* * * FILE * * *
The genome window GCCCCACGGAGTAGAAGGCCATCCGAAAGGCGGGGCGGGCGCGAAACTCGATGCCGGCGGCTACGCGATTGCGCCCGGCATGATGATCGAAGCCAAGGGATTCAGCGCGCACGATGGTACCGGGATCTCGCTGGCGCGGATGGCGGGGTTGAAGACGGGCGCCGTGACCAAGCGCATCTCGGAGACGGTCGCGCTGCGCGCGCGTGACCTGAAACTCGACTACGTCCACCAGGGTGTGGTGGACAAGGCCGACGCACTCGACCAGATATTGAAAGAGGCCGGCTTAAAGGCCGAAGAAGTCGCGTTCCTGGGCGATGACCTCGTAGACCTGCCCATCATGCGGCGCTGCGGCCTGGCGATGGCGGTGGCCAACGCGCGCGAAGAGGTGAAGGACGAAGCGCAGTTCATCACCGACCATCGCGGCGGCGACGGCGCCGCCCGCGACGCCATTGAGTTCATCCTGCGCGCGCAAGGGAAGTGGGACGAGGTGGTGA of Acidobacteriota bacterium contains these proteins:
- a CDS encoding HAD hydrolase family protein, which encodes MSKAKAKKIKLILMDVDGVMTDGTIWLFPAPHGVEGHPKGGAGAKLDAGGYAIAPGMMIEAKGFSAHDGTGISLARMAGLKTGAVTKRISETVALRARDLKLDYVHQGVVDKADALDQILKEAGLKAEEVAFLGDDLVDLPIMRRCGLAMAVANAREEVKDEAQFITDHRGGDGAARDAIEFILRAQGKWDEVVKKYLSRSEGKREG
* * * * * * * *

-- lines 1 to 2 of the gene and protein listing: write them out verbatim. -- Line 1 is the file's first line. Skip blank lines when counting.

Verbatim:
The genome window GCCCCACGGAGTAGAAGGCCATCCGAAAGGCGGGGCGGGCGCGAAACTCGATGCCGGCGGCTACGCGATTGCGCCCGGCATGATGATCGAAGCCAAGGGATTCAGCGCGCACGATGGTACCGGGATCTCGCTGGCGCGGATGGCGGGGTTGAAGACGGGCGCCGTGACCAAGCGCATCTCGGAGACGGTCGCGCTGCGCGCGCGTGACCTGAAACTCGACTACGTCCACCAGGGTGTGGTGGACAAGGCCGACGCACTCGACCAGATATTGAAAGAGGCCGGCTTAAAGGCCGAAGAAGTCGCGTTCCTGGGCGATGACCTCGTAGACCTGCCCATCATGCGGCGCTGCGGCCTGGCGATGGCGGTGGCCAACGCGCGCGAAGAGGTGAAGGACGAAGCGCAGTTCATCACCGACCATCGCGGCGGCGACGGCGCCGCCCGCGACGCCATTGAGTTCATCCTGCGCGCGCAAGGGAAGTGGGACGAGGTGGTGA of Acidobacteriota bacterium contains these proteins:
- a CDS encoding HAD hydrolase family protein, which encodes MSKAKAKKIKLILMDVDGVMTDGTIWLFPAPHGVEGHPKGGAGAKLDAGGYAIAPGMMIEAKGFSAHDGTGISLARMAGLKTGAVTKRISETVALRARDLKLDYVHQGVVDKADALDQILKEAGLKAEEVAFLGDDLVDLPIMRRCGLAMAVANAREEVKDEAQFITDHRGGDGAARDAIEFILRAQGKWDEVVKKYLSRSEGKREG